Voters went to the polls in record numbers during the 2020 election cycle, but this year the turnout is far more lackluster, with just 8% of ballots returned and five days to go until the primary election on June 7.
Early voting figures from Political Data Intelligence, a Norwalk-based firm that tracks elections and provides information to campaigns, consultants and pollsters, shows that 21,916 Long Beach ballots have been returned as of Thursday. There are 273,546 registered voters in Long Beach, according to the most recent city data.
The 2020 March primary election saw 40.1% of registered voters return their ballots and a historic 74.8% of voters casting ballots in the November general election, which included the contentious presidential race between Joe Biden and Donald Trump. However, the last non-presidential primary election in 2018 had just 15.8% voter turnout.
The small early showing has experts predicting turnout to be somewhere between 20% and 30% once all ballots are collected Tuesday night, something that could skew the electorate toward older, more affluent White residents who are reliable voters in every election.
“The people who are going to be deciding these elections are not going to look like most of the people walking around on the streets,” said Paul Mitchell, vice president of PDI. “The people who shop at Gelson’s are going to be electing people who represent the people who shop at Ralphs.”
Mitchell noted that voter turnout is low across the board. In last year’s recall election when Democrats urged voters to keep Gov. Gavin Newsom in office, there had been seven million votes cast in California. Today there are just two million, Mitchell said.
The firm’s data shows that nearly 69% of ballots returned in Long Beach are from people over the age of 50. White residents make up 66% of the ballots already cast.
Long Beach’s largest ethnic groups are Latinos (43%), Whites (28.1%), Asians (12.8%) and Blacks (12.6%), according to the most recent Census.
Latinos make up about 17% of the early ballots counted, according to PDI. Mitchell said that it’s likely the group’s political voice will be underrepresented this election.
Matt Lesenyie, an assistant professor of political science at Cal State Long Beach, said that the low voter turnout could be attributed to the lack of an “anchor” at the top of the ticket. There is no Donald Trump to defeat and it’s telling by how top officials are campaigning—or not, Lesenyie said.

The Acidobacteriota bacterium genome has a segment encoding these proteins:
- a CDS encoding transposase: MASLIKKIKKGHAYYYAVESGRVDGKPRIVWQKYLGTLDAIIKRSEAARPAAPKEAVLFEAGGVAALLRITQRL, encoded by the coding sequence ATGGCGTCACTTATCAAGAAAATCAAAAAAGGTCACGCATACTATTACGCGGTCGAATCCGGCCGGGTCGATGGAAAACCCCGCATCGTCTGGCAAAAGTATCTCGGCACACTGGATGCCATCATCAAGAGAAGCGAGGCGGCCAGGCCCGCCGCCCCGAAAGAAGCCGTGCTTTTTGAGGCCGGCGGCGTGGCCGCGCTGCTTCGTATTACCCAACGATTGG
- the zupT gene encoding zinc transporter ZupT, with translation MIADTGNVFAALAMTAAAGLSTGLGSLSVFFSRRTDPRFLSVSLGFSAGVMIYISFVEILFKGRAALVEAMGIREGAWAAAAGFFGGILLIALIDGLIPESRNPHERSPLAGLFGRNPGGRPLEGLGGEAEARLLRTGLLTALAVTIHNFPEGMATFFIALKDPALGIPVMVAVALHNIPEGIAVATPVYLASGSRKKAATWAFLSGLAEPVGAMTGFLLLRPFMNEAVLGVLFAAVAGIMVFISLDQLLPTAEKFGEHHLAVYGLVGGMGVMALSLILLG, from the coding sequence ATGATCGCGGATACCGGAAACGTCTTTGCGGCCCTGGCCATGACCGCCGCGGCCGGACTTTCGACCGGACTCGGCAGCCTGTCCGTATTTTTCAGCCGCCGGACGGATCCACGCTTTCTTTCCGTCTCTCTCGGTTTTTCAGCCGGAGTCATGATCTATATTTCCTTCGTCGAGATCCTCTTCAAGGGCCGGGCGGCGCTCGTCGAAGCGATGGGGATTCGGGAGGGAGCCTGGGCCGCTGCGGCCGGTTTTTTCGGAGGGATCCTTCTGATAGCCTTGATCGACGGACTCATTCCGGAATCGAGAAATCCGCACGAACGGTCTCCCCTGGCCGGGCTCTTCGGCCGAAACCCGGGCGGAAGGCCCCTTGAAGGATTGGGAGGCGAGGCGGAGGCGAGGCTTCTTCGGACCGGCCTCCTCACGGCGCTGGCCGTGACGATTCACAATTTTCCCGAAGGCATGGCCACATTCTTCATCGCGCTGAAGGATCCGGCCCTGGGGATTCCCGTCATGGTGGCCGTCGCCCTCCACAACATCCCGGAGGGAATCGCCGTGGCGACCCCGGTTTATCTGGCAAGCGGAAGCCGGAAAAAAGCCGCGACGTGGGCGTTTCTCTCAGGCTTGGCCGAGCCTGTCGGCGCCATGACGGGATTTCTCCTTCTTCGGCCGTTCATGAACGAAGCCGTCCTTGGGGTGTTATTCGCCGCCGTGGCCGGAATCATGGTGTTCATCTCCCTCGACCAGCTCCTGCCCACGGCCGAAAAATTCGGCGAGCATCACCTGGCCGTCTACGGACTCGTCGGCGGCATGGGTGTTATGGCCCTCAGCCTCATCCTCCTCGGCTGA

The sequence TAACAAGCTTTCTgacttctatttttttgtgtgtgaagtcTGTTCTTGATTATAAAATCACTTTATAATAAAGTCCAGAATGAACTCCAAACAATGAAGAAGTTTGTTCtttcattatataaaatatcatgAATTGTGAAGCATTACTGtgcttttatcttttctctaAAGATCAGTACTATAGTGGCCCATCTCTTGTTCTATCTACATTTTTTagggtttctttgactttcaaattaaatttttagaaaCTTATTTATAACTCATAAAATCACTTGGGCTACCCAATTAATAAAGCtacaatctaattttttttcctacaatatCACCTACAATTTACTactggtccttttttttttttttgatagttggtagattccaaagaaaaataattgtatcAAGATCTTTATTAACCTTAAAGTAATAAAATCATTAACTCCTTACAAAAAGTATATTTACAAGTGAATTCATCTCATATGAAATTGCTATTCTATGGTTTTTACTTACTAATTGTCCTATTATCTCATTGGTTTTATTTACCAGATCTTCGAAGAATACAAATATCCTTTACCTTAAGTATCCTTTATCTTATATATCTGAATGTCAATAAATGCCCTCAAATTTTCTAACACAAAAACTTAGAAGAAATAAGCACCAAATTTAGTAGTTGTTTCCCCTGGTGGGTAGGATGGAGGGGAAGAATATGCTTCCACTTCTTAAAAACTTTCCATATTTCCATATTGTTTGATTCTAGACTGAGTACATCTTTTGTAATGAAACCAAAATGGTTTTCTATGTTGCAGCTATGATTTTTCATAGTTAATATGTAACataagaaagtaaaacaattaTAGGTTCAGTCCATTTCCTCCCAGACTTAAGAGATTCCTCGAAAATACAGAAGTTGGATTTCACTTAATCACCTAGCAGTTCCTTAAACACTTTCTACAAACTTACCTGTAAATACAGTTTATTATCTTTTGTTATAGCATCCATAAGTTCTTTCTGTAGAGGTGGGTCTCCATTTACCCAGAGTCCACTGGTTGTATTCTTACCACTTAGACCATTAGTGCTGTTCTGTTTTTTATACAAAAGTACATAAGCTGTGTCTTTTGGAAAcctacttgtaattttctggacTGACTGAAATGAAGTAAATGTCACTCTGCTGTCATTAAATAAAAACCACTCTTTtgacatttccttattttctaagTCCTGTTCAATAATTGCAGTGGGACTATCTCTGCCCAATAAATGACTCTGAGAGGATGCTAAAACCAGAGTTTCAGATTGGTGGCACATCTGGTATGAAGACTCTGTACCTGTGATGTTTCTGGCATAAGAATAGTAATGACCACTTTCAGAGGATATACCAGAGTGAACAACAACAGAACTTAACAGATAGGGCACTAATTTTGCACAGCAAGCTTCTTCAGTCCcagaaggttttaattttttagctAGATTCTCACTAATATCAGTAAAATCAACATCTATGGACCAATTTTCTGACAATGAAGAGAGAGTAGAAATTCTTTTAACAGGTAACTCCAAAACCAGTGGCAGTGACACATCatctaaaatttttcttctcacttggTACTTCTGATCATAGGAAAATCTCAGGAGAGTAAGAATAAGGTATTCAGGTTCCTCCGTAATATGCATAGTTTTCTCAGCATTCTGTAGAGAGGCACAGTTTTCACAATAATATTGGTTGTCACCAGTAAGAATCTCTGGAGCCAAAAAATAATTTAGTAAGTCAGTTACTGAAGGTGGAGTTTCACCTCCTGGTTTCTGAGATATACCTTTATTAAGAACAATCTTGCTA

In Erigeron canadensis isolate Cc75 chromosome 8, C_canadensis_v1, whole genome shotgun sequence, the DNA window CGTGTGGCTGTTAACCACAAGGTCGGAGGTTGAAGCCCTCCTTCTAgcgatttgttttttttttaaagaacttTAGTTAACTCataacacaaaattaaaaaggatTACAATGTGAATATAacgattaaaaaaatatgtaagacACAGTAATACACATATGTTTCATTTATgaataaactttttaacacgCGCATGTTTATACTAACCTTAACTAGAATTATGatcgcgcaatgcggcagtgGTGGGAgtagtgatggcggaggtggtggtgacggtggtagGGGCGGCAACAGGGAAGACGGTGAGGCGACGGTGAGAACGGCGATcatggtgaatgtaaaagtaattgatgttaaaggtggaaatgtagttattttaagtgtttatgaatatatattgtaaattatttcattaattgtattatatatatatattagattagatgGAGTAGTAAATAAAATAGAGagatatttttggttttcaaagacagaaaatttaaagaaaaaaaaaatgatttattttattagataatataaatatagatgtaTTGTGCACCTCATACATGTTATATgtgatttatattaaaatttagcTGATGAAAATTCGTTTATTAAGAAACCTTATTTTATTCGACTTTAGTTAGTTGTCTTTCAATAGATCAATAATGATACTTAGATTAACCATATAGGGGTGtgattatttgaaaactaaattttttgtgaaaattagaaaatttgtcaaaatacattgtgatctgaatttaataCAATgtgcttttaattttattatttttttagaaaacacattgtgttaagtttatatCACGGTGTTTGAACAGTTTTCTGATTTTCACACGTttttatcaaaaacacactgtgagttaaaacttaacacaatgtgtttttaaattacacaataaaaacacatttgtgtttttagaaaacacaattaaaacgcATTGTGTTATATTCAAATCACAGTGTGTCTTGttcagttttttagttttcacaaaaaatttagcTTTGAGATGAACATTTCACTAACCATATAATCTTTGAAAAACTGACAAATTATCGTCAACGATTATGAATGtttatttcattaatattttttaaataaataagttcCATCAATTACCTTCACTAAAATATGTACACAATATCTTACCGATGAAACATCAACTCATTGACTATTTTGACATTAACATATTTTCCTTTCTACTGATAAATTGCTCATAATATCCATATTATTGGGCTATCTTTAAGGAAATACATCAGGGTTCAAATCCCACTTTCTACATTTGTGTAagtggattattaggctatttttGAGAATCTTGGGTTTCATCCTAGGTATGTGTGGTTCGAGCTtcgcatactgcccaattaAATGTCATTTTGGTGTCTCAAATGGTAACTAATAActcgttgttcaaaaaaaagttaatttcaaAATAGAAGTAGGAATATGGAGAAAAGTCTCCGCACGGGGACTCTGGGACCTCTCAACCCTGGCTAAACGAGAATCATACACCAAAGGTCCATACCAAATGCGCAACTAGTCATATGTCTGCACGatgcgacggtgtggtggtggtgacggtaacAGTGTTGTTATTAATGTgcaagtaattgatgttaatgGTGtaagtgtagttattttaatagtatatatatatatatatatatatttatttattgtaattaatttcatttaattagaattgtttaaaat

“Newsom isn’t even campaigning this year and he campaigned for his life last year,” he said. “[Senator Alex] Padilla isn’t campaigning. If they’re the top of the ticket and they’re taking the election off, they must know something about how voters are going to behave this election.”
There is a contentious race for Los Angeles County Sheriff on the ballot, but that may not be resonating with Long Beach voters who have their own police department unlike many other cities in the county.
Lesenyie was not optimistic about a substantial increase in voter turnout.
“At this point, no, you’re not getting to 30%,” he said, projecting voter turnout might be as low as 22% once ballots are counted.
Low voter turnout has historically favored more conservative candidates nationally, but in a city like Long Beach where Democrats are scattered across the ballot, it could favor moderate Democrats like Councilwoman Suzie Price, or candidates running on a reform platform targeting incumbent Democrats.
A poll released by Cal State Long Beach last week showed that the mayor’s race was in a virtual tie between Price and Councilman Rex Richardson, with nearly half of voters undecided. Price polled higher than Richardson with voters over the age of 50 and was performing about six percentage points higher with White voters.
There was no statistically significant difference between the two with higher-income voters. Richardson had about a nine-percentage-point lead with Democratic voters, which make up about 60% of the ballots already returned.
However, Price showed about 23% support from Democratic voters and had a 23 percentage-point lead with Republican voters, which account for about 19% of ballots returned.
Richardson’s North Long Beach City Council district, where he’s served since 2014, has the second-lowest amount of ballots returned (1,311) with just 5% of registered voters casting a ballot. Price’s district, which she’s also represented since 2014, has 4,040 ballots returned (12%).
The June 7 primary will end when polls close at 8 p.m. Tuesday night. Voters can cast their ballots in person at early vote centers located throughout the city or return their mail ballots at one of 17 drop boxes spread throughout Long Beach.
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